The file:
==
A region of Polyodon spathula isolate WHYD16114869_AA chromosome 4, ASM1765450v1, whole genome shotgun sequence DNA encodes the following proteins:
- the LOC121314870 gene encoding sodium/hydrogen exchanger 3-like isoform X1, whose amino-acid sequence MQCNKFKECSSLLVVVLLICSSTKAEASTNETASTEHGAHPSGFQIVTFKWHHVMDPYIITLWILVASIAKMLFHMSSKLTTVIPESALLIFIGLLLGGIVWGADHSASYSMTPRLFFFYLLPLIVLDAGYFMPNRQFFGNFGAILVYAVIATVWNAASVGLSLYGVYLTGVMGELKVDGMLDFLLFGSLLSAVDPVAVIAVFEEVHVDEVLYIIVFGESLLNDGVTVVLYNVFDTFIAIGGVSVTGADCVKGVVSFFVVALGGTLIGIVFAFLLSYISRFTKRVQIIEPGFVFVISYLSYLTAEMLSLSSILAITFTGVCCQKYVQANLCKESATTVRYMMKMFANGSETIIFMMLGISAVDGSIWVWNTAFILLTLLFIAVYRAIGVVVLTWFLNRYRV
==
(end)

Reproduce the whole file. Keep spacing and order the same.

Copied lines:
A region of Polyodon spathula isolate WHYD16114869_AA chromosome 4, ASM1765450v1, whole genome shotgun sequence DNA encodes the following proteins:
- the LOC121314870 gene encoding sodium/hydrogen exchanger 3-like isoform X1, whose amino-acid sequence MQCNKFKECSSLLVVVLLICSSTKAEASTNETASTEHGAHPSGFQIVTFKWHHVMDPYIITLWILVASIAKMLFHMSSKLTTVIPESALLIFIGLLLGGIVWGADHSASYSMTPRLFFFYLLPLIVLDAGYFMPNRQFFGNFGAILVYAVIATVWNAASVGLSLYGVYLTGVMGELKVDGMLDFLLFGSLLSAVDPVAVIAVFEEVHVDEVLYIIVFGESLLNDGVTVVLYNVFDTFIAIGGVSVTGADCVKGVVSFFVVALGGTLIGIVFAFLLSYISRFTKRVQIIEPGFVFVISYLSYLTAEMLSLSSILAITFTGVCCQKYVQANLCKESATTVRYMMKMFANGSETIIFMMLGISAVDGSIWVWNTAFILLTLLFIAVYRAIGVVVLTWFLNRYRV